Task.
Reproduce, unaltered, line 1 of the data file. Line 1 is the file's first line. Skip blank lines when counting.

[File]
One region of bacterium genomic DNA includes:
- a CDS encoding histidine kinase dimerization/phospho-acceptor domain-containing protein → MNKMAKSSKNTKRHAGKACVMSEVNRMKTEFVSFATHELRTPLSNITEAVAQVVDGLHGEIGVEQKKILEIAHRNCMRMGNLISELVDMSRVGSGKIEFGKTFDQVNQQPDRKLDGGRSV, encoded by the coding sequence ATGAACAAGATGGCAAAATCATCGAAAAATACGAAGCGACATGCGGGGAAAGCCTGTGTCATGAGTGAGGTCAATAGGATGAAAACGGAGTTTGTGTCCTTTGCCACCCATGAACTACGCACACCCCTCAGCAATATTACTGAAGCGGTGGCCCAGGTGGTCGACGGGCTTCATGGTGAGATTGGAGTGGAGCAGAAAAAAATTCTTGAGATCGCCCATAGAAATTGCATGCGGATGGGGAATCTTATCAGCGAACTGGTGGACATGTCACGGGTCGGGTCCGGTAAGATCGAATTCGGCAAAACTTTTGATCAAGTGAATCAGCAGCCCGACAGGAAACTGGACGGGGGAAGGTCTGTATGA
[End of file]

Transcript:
One region of bacterium genomic DNA includes: